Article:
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Firmament IV
Firmament IV
Genres: Dance & Electronic, Alternative Rock, Special Interest, Pop, Rock
  •  Track Listings (5) - Disc #1
  •  Track Listings (11) - Disc #2


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CD Details

All Artists: Main
Title: Firmament IV
Members Wishing: 1
Total Copies: 0
Label: Beggars Banquet
Original Release Date: 9/22/1998
Release Date: 9/22/1998
Genres: Dance & Electronic, Alternative Rock, Special Interest, Pop, Rock
Styles: Ambient, Experimental Music, Progressive, Progressive Rock
Number of Discs: 1
SwapaCD Credits: 1
UPC: 607618020224

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CD Reviews

Still interesting, but mostly a bit boring
loteq | Regensburg | 07/26/1999
(3 out of 5 stars)

"This two-CD-Set contains the third and fourth part of the "Firmament"-series. Unfortunately these recordings are not as interesting as the first two "Firmament"-releases. "III" repeats the structures and sounds of "II", while "IV" is mainly a very quiet recording reminiscent of Brian Eno's ambient albums during the late 70's and early 80's. These sounds sink deep into you, but as a whole, this double-CD-set is a rather tedious affair. Please check the "Hz"-CD-set instead!"
An update since my last review
loteq | Regensburg | 04/20/2000
(3 out of 5 stars)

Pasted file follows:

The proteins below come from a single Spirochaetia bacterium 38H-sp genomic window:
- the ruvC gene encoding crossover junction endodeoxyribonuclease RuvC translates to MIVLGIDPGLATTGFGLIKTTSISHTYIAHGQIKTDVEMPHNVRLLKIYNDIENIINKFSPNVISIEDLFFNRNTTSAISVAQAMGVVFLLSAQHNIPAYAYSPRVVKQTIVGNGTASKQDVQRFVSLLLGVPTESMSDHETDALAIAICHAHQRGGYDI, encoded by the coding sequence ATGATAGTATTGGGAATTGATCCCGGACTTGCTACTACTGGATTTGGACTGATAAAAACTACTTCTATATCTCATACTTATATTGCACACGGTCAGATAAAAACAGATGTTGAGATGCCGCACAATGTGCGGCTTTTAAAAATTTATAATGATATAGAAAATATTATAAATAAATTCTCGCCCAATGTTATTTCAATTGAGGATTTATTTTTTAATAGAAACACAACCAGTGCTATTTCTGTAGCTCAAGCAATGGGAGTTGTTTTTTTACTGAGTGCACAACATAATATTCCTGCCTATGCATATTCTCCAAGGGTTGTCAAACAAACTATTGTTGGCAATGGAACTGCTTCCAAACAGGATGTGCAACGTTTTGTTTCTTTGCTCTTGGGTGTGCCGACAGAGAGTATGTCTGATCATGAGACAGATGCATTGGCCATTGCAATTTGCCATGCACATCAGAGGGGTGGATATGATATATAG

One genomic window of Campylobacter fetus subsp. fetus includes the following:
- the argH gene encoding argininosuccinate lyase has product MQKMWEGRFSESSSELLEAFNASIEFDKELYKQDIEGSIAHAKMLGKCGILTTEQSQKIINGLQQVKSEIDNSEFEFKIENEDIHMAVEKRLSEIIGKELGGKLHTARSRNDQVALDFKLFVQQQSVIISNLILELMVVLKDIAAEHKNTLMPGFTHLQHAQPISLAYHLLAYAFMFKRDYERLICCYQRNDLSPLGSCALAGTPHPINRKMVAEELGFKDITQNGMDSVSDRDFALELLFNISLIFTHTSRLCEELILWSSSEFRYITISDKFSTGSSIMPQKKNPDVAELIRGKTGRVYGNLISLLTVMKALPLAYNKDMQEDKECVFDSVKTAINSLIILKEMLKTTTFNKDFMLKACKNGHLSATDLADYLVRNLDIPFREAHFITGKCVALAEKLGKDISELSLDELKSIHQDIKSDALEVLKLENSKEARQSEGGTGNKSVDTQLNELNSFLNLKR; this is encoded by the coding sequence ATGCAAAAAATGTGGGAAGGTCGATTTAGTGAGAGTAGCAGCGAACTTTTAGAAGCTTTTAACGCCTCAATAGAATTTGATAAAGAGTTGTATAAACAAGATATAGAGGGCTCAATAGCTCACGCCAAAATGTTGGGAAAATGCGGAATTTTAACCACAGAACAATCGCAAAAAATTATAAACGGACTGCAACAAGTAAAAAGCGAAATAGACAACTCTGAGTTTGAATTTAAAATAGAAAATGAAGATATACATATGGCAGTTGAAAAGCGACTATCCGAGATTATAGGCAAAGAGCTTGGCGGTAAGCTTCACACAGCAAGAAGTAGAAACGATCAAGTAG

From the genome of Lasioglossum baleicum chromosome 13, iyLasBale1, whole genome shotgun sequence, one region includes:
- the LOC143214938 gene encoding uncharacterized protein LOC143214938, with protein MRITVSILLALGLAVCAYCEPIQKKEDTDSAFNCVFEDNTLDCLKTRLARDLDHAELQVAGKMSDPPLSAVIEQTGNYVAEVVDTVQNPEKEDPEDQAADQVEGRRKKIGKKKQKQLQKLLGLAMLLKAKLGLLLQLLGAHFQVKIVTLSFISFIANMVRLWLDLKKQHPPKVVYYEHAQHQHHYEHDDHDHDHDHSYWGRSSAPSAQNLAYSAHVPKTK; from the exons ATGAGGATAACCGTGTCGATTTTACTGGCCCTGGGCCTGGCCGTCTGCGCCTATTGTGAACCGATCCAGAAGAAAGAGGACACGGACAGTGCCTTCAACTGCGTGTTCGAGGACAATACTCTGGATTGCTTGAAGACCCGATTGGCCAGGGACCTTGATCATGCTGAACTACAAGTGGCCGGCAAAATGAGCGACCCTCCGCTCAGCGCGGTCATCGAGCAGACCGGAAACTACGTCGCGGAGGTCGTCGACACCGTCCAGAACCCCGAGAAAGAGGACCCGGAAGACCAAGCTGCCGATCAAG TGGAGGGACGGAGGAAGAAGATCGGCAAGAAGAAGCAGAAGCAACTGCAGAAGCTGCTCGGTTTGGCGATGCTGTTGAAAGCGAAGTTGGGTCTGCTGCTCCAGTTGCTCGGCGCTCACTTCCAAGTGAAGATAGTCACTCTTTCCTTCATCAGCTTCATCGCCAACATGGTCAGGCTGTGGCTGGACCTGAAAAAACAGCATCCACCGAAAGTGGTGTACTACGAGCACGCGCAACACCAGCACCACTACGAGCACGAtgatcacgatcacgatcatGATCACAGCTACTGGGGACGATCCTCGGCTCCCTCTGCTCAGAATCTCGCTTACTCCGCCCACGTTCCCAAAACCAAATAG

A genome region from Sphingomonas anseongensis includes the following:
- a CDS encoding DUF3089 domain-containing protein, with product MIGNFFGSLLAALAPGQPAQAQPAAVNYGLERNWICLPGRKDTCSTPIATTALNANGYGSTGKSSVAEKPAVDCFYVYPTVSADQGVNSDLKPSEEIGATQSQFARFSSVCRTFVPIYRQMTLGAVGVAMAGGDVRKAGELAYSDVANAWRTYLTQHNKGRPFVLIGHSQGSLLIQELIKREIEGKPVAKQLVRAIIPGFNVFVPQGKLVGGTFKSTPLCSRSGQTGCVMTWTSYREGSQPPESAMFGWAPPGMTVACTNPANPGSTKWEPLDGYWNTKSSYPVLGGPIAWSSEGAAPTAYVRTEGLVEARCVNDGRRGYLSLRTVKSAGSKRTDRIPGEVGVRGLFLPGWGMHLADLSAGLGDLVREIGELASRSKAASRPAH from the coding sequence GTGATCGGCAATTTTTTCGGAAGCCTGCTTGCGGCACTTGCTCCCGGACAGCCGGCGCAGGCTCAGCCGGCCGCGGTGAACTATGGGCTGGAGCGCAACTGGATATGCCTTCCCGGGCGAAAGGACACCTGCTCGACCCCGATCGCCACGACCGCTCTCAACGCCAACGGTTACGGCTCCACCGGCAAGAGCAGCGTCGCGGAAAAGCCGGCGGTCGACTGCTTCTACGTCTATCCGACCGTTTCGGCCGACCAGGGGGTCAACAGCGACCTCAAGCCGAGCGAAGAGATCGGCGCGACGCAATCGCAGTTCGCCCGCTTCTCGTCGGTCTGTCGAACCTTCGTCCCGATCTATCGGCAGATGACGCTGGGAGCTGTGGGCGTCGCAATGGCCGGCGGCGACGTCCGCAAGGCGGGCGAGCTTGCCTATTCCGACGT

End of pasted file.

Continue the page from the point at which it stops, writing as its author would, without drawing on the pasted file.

"This is an US-only three-disc set, containing the third and fourth part of the "Firmament" series as well as the live performance "Deliquescence". All these items are solo efforts by Robert Hampson (second guitarist Scott Dawson meanwhile had departed), and this box set clearly stands in the shadow of "Hz" and earlier Main albums. The waves of polar static, mechanical clicks, and alienated guitar samples which distinguished "Fm. I" and "Fm. II" make "Fm. III" little more than a variation on a form. There are some nice sound effects, melodious parts ("XIII", "XV"), and contributions by Paul Schutze, but "Fm. III" clearly lacks the hyperactive element and consistency that made "Fm. II" the most interesting ambient album of the '90s. While "Fm. III" is still an o.k. introduction to Main's cosmos, "Fm. IV" is bland and pale. Some tracks contain sudden cuts between noise and silence, but this is rather to prevent the listener from falling asleep. Only "XIX" with its threatening atmosphere leaves a lasting impression. The rest is certainly not bad, but I think Brian Eno has done this kind of calm ambient music with more passion and drama, just listen to "Ambient 4-On land" or "Music for films I-III". As Main hasn't released another album for over two years now, "Fm. IV" could be a sign of creative bankruptcy. The third disc, containing the thrilling live performance "Deli" (I did a separate review for this item), makes this box set rewarding, though. However, if you want to hear Main at its best, I recommend the double-disc set "Hz"."